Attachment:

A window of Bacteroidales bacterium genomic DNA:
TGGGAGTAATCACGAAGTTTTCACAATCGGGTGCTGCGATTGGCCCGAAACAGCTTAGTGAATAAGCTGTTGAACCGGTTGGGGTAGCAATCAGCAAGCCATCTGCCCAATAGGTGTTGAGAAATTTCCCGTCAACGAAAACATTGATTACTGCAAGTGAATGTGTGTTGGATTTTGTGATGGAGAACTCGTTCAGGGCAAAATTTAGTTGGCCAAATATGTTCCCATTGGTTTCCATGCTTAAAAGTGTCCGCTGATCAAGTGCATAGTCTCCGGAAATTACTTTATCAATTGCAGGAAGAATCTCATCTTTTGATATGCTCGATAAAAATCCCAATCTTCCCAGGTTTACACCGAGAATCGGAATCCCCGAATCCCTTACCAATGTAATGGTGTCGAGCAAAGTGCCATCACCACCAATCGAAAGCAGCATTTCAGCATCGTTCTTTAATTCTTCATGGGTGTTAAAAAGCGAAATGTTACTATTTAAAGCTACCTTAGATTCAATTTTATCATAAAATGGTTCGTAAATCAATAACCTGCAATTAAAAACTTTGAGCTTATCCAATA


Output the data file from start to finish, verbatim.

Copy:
A window of Bacteroidales bacterium genomic DNA:
TGGGAGTAATCACGAAGTTTTCACAATCGGGTGCTGCGATTGGCCCGAAACAGCTTAGTGAATAAGCTGTTGAACCGGTTGGGGTAGCAATCAGCAAGCCATCTGCCCAATAGGTGTTGAGAAATTTCCCGTCAACGAAAACATTGATTACTGCAAGTGAATGTGTGTTGGATTTTGTGATGGAGAACTCGTTCAGGGCAAAATTTAGTTGGCCAAATATGTTCCCATTGGTTTCCATGCTTAAAAGTGTCCGCTGATCAAGTGCATAGTCTCCGGAAATTACTTTATCAATTGCAGGAAGAATCTCATCTTTTGATATGCTCGATAAAAATCCCAATCTTCCCAGGTTTACACCGAGAATCGGAATCCCCGAATCCCTTACCAATGTAATGGTGTCGAGCAAAGTGCCATCACCACCAATCGAAAGCAGCATTTCAGCATCGTTCTTTAATTCTTCATGGGTGTTAAAAAGCGAAATGTTACTATTTAAAGCTACCTTAGATTCAATTTTATCATAAAATGGTTCGTAAATCAATAACCTGCAATTAAAAACTTTGAGCTTATCCAATA